There’s little doubt about the importance of friendships. In fact, a strong social circle can help us maintain good health and even help us live longer.
But research has actually found that people’s friendship networks have shrunk over the last 35 years. Our connectedness has decreased — and with the rise of social media, people are spending more time online and less connecting in person. So how, as adults, do we make new friends?
Adults have fewer chances to make friends
If you spend any time watching kids, chances are you’ll have seen moments when — on a playground or at the pool — they easily struck up a conversation with other kids and began playing. For some, it’s hard to imagine as an adult sitting down at a table with a complete stranger and engaging in conversation.
Psychologist Shilagh Mirgain, PhD, says part of the challenge is that, as adults, we don’t have the same opportunities to strike up friendships.
“For friendships to develop, you really need three essential things – proximity, a setting where people are likely to let their guard down, and spontaneous interaction. In our teenage and college years, we have a lot of opportunities for that kind of interaction,” she explains. “But in our 30s, 40s, 50s and older we have more commitments and don’t necessarily have the space.”
We can also feel tentative in initiating friendships, and with a spouse, children and work colleagues, we may even feel our emotional needs are being met. But, Mirgain points out that it’s important to keep expanding our support circles and make friendships a priority. Friends move away, we change jobs and in the busy-ness of life we can struggle to foster those close connections.
It’s true: friendships take work
“There’s no question it takes a lot of work,” comments Mirgain. “If we only have so much time, we’re more likely to go to those we already have connections with. We may be so busy with family activities or our careers that friendships become ones that work with the convenience of our schedules.”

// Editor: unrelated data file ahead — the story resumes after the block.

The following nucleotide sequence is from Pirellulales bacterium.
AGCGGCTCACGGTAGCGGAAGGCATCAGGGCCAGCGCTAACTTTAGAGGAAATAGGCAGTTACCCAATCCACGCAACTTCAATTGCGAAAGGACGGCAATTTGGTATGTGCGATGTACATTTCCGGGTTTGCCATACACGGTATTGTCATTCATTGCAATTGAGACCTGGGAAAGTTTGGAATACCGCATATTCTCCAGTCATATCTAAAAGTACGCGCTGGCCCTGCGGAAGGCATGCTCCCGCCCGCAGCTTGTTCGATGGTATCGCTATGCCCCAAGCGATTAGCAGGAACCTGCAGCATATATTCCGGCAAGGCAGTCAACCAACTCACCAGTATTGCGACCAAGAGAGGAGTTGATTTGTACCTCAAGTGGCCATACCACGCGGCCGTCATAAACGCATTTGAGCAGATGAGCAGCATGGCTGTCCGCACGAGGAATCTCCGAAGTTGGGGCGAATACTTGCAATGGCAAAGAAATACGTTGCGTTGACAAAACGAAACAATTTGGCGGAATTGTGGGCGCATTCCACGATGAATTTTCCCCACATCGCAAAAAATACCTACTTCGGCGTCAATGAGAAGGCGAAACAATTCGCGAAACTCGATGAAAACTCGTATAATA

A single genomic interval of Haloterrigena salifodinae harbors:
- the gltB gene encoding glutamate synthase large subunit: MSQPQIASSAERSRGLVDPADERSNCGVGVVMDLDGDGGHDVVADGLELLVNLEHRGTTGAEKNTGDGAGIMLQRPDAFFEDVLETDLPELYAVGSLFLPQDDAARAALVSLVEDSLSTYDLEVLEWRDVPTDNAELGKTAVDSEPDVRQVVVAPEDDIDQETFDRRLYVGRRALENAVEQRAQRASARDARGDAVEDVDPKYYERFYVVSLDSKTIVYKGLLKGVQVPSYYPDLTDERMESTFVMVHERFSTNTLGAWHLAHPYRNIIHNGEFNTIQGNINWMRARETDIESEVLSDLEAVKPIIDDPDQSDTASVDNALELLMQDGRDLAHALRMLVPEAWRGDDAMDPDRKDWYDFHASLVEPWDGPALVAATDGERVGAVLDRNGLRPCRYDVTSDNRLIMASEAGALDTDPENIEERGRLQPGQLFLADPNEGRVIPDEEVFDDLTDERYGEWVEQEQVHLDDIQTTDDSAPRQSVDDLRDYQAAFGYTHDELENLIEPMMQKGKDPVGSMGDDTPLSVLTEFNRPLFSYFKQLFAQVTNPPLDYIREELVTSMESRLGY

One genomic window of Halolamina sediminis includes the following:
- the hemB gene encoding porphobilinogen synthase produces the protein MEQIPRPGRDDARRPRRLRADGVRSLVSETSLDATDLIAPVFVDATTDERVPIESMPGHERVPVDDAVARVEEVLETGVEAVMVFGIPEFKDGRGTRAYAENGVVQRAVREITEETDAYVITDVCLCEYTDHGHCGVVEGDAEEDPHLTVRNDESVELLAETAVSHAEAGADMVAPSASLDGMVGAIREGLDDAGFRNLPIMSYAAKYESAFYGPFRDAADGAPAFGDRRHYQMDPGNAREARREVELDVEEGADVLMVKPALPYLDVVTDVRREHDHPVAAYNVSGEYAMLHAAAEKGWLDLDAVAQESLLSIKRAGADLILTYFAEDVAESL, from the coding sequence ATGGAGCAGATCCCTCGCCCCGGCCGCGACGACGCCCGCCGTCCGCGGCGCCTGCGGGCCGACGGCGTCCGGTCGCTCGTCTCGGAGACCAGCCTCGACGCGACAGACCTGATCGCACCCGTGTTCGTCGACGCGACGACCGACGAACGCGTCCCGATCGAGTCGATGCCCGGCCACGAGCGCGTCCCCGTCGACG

Mirgain also notes that the nature our friendships may change with age. In our early 20s we might see our friends multiple times per week. As we age and our obligations increase, it might be once a month or once every few months. We may also have friends based on activities — the friend you go to exercise class with, the friend you attend book club with, the soccer mom you watch the game with. The key though is that it really is about the quality of the relationship, not the quantity of friends.
“As humans, we’re social creatures who need that sense of belonging, being a part of the community. It is an aspect of our make-up,” says Mirgain. “Since we typically choose our friendships, they provide a unique opportunity to foster each other’s growth and make each other a better person.”
How you can make new friends
One way to cultivate new friendships is to seek out places where you have an interest in going – join a club or organization, go to church, volunteer for a local group. And when you do, try to reach out to others.
“It requires a bit of bravery. But by putting yourself out there, you may discover an amazing friendship you haven’t even anticipated,” says Mirgain.
For Mirgain, that happened during swim class. She and one of the other participants struck up a conversation and by the end of class had exchanged phone numbers. Over time, according to Mirgain, the other participant became one of her closest friends.
Connecting around a shared interest helps open the door to getting together in the future. Perhaps it’s an art exhibit or visiting the local botanical garden.
The important thing is to reach out and express interest by saying something like, “It would be nice to get together sometime.” And, it’s important not to take it personally if they are too busy or not interested in getting together again.
Work, social media and more
While the workplace also creates an opportunity to engage with others, it can also present some challenges. If you move or change jobs, the common experiences or interests you shared may no longer be there. The same is true for parents who connect over a child’s sport or activity. When the child stops playing, there may no longer be that shared interest.
Social networking can be another way to engage with others. But Mirgain notes, the health benefits of friendships come from being together face to face. It’s also important to remember that the experiences presented in social media can be a carefully cultivated image of someone’s life.
“Social media has some wonderful benefits but it can’t replace the direct connection of friends,” says Mirgain. “It’s critical to keep making time together a priority. To be seen, heard, known and appreciated unconditionally are some of the gifts of friendships.”
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